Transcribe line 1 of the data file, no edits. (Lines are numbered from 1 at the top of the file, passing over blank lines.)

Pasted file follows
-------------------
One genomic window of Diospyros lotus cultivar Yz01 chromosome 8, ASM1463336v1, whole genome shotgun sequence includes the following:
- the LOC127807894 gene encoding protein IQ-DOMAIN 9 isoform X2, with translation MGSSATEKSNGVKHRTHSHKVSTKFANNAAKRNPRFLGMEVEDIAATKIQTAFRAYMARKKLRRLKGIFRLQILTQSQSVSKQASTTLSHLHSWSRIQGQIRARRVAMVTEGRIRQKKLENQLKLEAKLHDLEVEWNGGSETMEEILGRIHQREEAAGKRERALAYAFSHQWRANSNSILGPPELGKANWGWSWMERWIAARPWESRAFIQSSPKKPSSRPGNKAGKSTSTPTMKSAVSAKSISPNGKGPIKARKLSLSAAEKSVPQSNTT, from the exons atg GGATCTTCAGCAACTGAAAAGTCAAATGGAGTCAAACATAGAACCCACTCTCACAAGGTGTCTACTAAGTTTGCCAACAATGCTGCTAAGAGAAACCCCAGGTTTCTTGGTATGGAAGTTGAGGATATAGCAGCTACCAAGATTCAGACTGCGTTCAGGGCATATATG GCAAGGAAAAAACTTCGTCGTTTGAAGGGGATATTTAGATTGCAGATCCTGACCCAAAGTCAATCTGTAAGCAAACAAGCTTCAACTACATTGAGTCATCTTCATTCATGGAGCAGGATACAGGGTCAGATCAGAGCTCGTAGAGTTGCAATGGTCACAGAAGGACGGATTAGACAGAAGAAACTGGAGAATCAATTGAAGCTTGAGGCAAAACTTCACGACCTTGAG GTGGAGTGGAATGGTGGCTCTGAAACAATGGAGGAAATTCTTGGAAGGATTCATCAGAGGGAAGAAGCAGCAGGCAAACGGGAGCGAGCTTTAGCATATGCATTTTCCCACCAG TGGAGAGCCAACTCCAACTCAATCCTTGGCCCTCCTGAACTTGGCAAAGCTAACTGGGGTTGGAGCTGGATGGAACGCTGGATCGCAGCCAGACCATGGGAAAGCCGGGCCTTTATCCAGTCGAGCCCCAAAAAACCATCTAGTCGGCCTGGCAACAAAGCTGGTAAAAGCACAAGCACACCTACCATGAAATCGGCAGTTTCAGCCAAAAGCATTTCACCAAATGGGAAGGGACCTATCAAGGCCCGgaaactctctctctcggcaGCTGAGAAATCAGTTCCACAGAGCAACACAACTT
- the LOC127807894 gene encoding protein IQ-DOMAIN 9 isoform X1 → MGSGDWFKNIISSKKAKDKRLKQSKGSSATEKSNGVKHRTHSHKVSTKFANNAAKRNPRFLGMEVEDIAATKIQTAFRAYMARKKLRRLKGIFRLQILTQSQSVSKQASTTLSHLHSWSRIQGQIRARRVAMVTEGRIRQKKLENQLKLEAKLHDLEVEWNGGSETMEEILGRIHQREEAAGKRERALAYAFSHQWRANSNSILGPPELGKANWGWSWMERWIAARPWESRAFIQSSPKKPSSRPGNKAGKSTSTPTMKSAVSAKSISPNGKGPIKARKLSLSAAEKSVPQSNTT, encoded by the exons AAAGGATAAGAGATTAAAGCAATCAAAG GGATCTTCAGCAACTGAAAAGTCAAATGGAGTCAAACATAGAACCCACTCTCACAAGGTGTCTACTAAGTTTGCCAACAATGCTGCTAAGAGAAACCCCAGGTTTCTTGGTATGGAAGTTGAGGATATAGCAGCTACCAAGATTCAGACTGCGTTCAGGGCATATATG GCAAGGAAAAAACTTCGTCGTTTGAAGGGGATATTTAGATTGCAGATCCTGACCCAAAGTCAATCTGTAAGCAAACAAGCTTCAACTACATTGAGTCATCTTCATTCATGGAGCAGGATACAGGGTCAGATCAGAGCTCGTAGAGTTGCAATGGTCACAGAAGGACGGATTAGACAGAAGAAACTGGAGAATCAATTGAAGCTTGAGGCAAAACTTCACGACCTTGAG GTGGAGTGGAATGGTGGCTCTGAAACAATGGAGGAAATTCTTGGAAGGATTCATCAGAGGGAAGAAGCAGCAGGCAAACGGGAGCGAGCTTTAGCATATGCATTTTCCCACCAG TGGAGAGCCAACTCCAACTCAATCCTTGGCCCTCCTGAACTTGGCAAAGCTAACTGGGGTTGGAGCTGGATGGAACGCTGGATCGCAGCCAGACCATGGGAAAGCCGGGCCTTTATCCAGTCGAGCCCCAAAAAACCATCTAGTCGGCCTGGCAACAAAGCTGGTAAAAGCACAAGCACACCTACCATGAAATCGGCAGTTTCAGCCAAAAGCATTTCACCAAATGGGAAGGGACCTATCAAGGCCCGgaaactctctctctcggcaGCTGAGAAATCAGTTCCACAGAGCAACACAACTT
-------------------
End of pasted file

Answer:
One genomic window of Diospyros lotus cultivar Yz01 chromosome 8, ASM1463336v1, whole genome shotgun sequence includes the following: